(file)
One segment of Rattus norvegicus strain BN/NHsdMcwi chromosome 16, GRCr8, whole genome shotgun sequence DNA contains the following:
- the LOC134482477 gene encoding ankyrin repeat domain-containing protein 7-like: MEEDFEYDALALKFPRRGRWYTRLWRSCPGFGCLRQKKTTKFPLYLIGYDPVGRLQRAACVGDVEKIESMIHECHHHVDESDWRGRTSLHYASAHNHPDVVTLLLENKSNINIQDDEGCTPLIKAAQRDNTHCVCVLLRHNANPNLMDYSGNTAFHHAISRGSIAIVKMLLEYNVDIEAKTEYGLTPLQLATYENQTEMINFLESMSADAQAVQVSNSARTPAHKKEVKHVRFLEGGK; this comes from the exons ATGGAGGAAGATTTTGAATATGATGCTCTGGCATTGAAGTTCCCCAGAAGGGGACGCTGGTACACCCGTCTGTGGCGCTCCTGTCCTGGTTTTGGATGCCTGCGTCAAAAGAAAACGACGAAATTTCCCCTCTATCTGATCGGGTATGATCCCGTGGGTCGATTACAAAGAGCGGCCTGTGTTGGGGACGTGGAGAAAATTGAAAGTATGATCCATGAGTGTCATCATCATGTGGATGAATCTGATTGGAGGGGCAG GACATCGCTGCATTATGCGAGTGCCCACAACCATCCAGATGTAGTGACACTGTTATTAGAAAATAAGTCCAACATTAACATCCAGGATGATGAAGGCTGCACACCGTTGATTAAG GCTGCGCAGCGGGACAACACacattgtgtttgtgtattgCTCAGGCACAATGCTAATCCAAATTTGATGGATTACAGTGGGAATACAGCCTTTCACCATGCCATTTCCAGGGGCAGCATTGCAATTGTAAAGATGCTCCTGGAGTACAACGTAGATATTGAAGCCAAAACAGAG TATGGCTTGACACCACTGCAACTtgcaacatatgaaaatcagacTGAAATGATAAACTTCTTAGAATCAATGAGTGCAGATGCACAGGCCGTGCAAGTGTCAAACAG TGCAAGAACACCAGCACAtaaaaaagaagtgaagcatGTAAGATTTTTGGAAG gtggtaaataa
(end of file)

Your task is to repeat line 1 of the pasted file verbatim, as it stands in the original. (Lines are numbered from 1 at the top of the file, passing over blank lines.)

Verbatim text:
One segment of Rattus norvegicus strain BN/NHsdMcwi chromosome 16, GRCr8, whole genome shotgun sequence DNA contains the following: